I love that a computer's often so secondary in her work, and that the messages are often so intricate that the take work to read. Things shouldn't always come too easy, lads.

Thursday, 25 March 2010

My New Favourite Charity

FHey, creativity seems to be at a high in the charitable sector. Perhaps because the exposed fragility of the economy has left everyone a little tight and new ways are needed to entice in small change? Well, I approve.

Shoebox Living are amidst making a shoebox 'estate' of thousands of children's remakings of a room in their home. Accompanied by a few lines describing what they've portrayed and approaching vulnerable kids with not the happiest childhood experiences sure does make this a melancholy insight at times, but it's such a uniquely beautiful way to get children to engage and confide. I love some of the descriptions:

we have a lion that we keep in a locked room. we cut his nails so he won't scratch us but we leave his teeth long. once he slept in my room.



Fine Cell Work is amazing too. From their well thought out, delicate logo to the commmissions clearly tailored to what each prisoner enjoys embroidering, it echoes the artist's situation rather than smothering it over with a gloss polish.



The ship design with 'Homeward' written beneath is my particular favourite.

For those more in a position to help out than donate, YouthNet are offering £1000 to the winner of their Change Through Art competition focusing on how the recession has moulded the current experience of Britain's youth. Your piece will be used as artwork for the charity's material on the subject and, as it's judged by some fairly respected members of the art elite, it seems kinda worthwhile for those with a spare afternoon at the weekend. The forecast is for rain after all.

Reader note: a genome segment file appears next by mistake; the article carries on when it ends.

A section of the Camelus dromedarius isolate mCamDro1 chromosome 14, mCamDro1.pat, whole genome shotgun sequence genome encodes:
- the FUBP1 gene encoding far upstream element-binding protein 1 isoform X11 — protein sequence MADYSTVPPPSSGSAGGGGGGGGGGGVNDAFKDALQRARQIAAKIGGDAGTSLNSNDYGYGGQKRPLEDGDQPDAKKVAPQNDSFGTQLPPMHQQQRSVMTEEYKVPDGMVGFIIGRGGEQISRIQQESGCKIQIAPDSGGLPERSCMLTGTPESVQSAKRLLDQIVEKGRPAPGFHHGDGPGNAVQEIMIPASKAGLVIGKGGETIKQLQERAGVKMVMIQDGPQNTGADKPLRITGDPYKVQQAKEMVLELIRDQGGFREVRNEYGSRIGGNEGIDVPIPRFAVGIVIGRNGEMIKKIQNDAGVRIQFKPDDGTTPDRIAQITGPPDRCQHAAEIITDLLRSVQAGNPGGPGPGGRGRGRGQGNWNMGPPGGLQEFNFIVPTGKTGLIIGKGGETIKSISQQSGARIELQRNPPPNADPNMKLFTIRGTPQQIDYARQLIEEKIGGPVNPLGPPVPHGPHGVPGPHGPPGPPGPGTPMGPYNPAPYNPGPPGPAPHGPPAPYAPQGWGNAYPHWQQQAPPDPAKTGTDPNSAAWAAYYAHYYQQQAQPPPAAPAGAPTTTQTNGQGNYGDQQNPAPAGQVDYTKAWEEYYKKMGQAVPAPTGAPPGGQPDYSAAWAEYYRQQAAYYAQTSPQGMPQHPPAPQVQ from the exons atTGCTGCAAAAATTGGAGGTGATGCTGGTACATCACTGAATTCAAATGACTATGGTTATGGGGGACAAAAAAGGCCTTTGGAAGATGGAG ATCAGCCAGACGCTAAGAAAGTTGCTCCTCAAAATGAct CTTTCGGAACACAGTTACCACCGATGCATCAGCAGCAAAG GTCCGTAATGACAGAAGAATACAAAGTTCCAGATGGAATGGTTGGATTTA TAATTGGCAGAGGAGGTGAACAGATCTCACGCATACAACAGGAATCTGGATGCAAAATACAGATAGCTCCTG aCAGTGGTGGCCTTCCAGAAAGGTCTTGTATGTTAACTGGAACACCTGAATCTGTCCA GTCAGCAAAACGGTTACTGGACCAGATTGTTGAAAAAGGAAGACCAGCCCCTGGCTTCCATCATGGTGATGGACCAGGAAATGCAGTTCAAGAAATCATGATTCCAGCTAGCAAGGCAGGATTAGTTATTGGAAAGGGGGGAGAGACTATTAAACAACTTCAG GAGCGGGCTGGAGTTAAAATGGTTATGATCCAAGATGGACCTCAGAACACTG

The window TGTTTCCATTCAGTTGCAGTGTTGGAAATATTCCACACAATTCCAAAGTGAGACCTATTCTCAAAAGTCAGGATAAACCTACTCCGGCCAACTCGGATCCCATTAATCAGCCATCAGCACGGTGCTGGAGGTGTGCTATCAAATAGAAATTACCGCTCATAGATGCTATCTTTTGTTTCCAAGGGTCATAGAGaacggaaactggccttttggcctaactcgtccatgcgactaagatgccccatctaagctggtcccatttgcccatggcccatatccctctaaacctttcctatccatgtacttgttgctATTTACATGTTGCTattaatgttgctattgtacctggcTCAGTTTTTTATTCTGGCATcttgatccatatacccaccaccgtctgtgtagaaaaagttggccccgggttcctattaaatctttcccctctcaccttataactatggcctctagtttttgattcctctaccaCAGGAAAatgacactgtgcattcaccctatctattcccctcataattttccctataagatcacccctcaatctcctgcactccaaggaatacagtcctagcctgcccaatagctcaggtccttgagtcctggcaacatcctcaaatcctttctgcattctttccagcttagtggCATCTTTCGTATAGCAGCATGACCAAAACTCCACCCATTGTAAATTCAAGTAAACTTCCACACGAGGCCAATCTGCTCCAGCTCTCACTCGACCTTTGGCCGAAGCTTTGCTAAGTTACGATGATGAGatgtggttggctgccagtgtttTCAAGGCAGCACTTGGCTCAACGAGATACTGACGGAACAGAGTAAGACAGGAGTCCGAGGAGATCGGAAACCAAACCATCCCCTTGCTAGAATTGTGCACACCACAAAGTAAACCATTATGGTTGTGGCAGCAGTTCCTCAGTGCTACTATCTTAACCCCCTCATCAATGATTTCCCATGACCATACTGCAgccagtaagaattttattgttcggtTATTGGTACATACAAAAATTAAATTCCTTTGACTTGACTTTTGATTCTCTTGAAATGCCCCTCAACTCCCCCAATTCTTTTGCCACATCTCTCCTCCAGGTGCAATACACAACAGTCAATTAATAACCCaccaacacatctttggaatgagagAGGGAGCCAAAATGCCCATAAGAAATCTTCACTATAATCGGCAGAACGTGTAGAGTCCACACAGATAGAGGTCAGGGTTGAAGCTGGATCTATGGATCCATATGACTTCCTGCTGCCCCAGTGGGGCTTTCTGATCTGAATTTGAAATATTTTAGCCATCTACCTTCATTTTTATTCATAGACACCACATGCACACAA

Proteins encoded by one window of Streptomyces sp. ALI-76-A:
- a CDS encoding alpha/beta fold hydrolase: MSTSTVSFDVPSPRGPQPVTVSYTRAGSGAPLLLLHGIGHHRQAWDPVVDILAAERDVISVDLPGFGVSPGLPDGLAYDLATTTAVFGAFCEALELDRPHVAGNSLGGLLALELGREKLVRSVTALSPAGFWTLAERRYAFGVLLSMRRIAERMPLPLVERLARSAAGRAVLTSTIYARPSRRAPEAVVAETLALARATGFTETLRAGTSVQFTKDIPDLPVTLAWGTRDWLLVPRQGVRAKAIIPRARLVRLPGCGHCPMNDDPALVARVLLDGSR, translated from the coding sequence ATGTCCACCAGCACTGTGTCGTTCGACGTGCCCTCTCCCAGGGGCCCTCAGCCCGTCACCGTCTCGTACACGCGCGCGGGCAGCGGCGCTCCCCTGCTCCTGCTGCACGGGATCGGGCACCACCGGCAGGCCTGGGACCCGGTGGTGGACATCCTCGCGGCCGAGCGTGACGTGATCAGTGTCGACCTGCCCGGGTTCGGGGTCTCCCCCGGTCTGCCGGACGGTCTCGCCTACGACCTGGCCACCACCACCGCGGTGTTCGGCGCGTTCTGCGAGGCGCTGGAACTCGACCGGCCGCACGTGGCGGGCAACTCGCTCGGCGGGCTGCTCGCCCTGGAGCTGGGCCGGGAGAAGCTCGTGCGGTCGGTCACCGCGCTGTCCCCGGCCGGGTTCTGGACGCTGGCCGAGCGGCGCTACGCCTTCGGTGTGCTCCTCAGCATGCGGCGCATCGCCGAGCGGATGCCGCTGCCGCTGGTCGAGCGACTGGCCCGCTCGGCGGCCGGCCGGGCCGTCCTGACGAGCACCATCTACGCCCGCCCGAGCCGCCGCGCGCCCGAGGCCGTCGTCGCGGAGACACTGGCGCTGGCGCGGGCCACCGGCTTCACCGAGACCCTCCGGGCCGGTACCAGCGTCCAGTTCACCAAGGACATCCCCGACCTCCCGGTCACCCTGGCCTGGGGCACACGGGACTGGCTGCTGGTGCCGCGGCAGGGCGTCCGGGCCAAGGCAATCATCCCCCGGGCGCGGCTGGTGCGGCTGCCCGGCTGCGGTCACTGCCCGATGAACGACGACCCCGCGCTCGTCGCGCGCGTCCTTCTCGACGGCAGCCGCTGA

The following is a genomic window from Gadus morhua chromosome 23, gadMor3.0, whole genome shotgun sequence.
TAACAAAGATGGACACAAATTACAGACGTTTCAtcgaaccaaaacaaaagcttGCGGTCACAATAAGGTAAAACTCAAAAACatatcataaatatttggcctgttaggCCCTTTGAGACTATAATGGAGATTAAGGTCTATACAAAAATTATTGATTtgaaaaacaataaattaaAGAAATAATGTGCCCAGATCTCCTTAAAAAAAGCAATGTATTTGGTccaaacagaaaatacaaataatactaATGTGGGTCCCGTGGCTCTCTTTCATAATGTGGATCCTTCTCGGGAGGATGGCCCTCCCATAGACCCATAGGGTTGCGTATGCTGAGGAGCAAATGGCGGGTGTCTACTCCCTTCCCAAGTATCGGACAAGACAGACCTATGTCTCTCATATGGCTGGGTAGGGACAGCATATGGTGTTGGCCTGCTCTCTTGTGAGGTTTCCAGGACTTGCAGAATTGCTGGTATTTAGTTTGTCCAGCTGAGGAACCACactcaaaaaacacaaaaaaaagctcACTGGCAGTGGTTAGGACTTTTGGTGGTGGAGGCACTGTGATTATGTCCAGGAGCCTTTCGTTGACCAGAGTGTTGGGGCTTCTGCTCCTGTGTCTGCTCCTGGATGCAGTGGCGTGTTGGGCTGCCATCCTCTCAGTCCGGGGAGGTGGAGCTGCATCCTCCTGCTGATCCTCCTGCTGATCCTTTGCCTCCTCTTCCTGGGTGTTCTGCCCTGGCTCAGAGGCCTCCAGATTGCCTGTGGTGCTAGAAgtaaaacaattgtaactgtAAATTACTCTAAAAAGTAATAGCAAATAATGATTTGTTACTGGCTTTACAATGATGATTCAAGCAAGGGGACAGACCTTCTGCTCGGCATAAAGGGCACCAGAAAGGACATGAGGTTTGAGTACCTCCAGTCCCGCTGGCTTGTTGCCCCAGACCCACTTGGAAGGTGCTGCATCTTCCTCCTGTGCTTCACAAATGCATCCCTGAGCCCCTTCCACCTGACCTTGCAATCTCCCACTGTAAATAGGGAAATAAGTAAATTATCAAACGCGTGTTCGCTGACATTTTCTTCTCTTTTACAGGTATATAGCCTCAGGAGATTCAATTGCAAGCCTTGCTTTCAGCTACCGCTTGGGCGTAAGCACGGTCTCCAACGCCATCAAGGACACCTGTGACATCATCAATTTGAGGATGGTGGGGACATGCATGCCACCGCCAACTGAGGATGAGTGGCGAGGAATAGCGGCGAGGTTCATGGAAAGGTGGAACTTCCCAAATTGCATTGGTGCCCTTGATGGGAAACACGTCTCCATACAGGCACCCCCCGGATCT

Wednesday, 24 March 2010

THE SOFTEST WARMTH

I am midway through writing an article on Fall fashion's love of knitwear (close to my heart anyway) when Purlesque posted this spectacular advert.



The kettle at the end is magical. It makes me feel like a kid again, this!

Friday, 12 March 2010

Autumn Already

And so the Autumn/Winter collections have shown, with the internet allowing me to drool at them whilst incased behind a University workdesk. Here is my pit stop course in what I loved and shall be attempting or is already totally me.

1. Delicate dainty footwear strapped across thick woollen socks, seen here at Prada. Just because I won't let the weather govern which days I stride out in sandals doesn't mean I'm wanting to face frostbite.




2. Marc Jacob's sequin dipped hems. Enviably glungey, like returning from a muddy woodland walk in a dream.



3. Pea coats are a perennial favourite, but his one edges into the lead for being a classic wear-with-anything cut and colour set apart by that incredible collar. Prada's collection was just incredible - I loved the flashes of flesh in unexpected areas whilst the rest was kept prim - but this jacket was my absolute favourite.




4. The florals at Cacharel. This is so delicate that it looks like it should only exist in a Barbie doll's wardrobe.




5. Versus. Christopher Kane at the helm, bra detailing, flirt skirts, velvet and satin, bold colours against pale skin, pleated leather? Hell yes.



Tuesday, 9 March 2010

Secret Mission



Listening to The xx and harbouring a dumb fun secret that I'll reveal if the project doesn't transmute into a disaster.

Monday, 8 March 2010

WEEKEND

A best friend from home came up and it was a bit bloody lovely.



We were all in quite hysterical a mood, especially when I tried to voice search for 'porpoise' and my phone heard Pink Floyd. It accurately reacted to Chris' request for "Oprah Winfrey's windshield" so I felt distinctly snubbed (when I attempted afterwards, it heard it as 'movie times').

I wish I didn't speak with the same cadence as Minnie Mouse.